Meligeni wins MEB Cup

2nd edition of the Maria Esther Bueno Cup

In the final of the recent MEB Cup, Felipe Meligeni and Thiago Wild vied for the title and a spot in the main draw of the 2020 Rio Open or a wild card into the qualifying competition.

It was the second edition of the Maria Esther Bueno Cup, inaugurated last year in memory of Brazil’s superstar who died on 8 June 2018 as a tribute to one of the biggest names in Brazilian sports and privileging the promising young talent the country offers.

Contested at Sociedade Harmonia de Tênis, her home club in Sao Paulo, the tournament is hosted by the Rio Open, bringing together the country’s best tennis players aged up to 23 years old based on the men’s circuit rankings.

Named after the greatest Brazilian tennis player in history, champion of 19 Grand Slams, and played in her club and hometown, the Maria Esther Bueno Cup is a Rio Open initiative to encourage the new generation of national tennis, giving one of them the chance to play the main key of an ATP 500 and to runner-up for a qualifying seat.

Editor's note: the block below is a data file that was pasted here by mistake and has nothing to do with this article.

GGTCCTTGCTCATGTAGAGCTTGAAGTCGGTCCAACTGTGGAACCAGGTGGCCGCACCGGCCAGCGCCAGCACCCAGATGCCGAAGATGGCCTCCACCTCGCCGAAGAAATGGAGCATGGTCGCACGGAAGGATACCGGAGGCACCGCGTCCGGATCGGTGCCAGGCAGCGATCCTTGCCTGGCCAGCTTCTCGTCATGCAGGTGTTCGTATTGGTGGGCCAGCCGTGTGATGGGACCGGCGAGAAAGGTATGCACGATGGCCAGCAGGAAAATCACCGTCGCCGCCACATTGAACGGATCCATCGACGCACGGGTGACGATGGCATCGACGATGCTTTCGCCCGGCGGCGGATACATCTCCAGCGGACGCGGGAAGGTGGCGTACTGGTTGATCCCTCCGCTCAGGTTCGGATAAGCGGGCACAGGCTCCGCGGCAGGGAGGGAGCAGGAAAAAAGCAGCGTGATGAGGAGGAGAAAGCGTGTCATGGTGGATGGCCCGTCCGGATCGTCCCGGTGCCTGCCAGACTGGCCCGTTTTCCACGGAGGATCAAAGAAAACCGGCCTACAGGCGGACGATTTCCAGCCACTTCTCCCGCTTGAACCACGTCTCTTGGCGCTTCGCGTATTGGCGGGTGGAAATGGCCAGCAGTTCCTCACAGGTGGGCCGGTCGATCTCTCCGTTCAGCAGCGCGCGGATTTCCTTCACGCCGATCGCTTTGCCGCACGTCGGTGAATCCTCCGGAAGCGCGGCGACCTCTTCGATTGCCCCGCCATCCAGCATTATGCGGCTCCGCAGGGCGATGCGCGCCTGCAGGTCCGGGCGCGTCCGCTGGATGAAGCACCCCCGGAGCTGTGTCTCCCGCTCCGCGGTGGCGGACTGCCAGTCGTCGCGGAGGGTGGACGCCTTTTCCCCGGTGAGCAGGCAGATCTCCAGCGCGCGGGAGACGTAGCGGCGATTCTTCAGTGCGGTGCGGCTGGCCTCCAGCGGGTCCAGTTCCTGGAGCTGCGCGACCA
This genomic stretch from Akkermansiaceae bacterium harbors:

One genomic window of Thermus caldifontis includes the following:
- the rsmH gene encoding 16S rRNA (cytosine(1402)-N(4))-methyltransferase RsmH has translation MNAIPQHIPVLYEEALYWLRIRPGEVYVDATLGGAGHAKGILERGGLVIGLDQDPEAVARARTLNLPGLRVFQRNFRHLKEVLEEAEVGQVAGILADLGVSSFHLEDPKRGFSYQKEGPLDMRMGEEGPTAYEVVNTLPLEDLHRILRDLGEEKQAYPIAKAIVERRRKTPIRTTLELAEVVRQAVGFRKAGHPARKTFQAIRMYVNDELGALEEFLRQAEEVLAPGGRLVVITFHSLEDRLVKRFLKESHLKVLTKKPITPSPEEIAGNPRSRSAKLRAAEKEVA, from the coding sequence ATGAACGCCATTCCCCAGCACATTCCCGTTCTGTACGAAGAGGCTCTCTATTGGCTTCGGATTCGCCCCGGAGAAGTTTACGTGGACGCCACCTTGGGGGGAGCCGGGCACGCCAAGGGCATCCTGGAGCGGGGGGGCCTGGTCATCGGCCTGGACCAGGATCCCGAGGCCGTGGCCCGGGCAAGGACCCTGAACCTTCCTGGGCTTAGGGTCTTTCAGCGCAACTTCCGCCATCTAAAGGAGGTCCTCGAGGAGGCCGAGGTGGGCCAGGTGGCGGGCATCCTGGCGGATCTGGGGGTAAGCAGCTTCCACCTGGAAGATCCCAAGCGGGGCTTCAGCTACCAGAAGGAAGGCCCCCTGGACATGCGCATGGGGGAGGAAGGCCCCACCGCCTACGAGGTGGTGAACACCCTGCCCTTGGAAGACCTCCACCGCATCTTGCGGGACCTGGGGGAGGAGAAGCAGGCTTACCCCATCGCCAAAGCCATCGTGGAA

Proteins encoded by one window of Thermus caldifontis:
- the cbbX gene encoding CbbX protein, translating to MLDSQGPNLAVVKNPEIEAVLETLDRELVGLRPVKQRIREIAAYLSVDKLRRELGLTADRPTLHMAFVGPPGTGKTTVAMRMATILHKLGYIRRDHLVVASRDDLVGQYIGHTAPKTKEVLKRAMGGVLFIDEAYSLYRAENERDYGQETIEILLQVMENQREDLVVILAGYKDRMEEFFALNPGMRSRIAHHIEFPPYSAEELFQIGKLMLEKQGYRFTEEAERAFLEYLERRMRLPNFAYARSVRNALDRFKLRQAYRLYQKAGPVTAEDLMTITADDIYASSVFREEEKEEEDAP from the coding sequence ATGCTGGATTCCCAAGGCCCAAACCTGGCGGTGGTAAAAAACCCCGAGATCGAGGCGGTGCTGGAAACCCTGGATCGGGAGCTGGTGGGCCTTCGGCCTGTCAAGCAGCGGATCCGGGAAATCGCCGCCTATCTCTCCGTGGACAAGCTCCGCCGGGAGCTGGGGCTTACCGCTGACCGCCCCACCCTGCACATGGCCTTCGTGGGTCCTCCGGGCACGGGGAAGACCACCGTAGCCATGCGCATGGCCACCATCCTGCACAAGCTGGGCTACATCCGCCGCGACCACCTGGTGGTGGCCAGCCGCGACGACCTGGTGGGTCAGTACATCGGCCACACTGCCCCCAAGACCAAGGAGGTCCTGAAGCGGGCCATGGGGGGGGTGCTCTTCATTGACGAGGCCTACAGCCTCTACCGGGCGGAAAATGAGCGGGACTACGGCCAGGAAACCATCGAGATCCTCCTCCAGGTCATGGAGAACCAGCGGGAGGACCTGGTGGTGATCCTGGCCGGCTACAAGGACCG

“In addition to the incentive Rio Open offers by awarding the champion with invitation in the key, we also provided another competition, an opportunity on their merits, to be on the court showing their talent,” said Luiz Carvalho, Tournament Director.

“This is one of the best generations of Brazilian tennis of recent times, with a large volume of tennis players able to reach the top 100. And the numbers prove it.

“All of them have had a great evolution in the 2018 ranking so far, especially Klier, who climbed over 900 positions and Thiago Wild, who won the first Challenger of his career and is already the third best Brazilian in ATP”, concluded Carvalho.

Rio Open

The Rio Open takes place between 15-23 February at the Brazilian Jockey Club, and already has World No 5, Austrian Dominic Thiem, and Croatian Borna Coric confirmed in the line up.